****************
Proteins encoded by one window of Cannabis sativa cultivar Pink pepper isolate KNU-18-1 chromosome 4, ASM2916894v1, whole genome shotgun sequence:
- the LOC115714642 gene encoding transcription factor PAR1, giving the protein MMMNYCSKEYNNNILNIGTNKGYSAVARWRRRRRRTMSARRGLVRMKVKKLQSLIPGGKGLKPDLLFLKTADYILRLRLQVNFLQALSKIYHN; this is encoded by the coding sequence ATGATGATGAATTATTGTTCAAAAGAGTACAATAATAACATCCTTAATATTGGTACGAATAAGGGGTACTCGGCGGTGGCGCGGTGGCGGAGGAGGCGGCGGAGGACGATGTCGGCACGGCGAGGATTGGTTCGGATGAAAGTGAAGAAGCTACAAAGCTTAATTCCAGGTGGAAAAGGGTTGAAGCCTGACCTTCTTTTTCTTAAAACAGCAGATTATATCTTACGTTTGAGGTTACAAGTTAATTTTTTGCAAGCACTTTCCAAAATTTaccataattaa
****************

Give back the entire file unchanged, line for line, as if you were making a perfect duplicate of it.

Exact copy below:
Proteins encoded by one window of Cannabis sativa cultivar Pink pepper isolate KNU-18-1 chromosome 4, ASM2916894v1, whole genome shotgun sequence:
- the LOC115714642 gene encoding transcription factor PAR1, giving the protein MMMNYCSKEYNNNILNIGTNKGYSAVARWRRRRRRTMSARRGLVRMKVKKLQSLIPGGKGLKPDLLFLKTADYILRLRLQVNFLQALSKIYHN; this is encoded by the coding sequence ATGATGATGAATTATTGTTCAAAAGAGTACAATAATAACATCCTTAATATTGGTACGAATAAGGGGTACTCGGCGGTGGCGCGGTGGCGGAGGAGGCGGCGGAGGACGATGTCGGCACGGCGAGGATTGGTTCGGATGAAAGTGAAGAAGCTACAAAGCTTAATTCCAGGTGGAAAAGGGTTGAAGCCTGACCTTCTTTTTCTTAAAACAGCAGATTATATCTTACGTTTGAGGTTACAAGTTAATTTTTTGCAAGCACTTTCCAAAATTTaccataattaa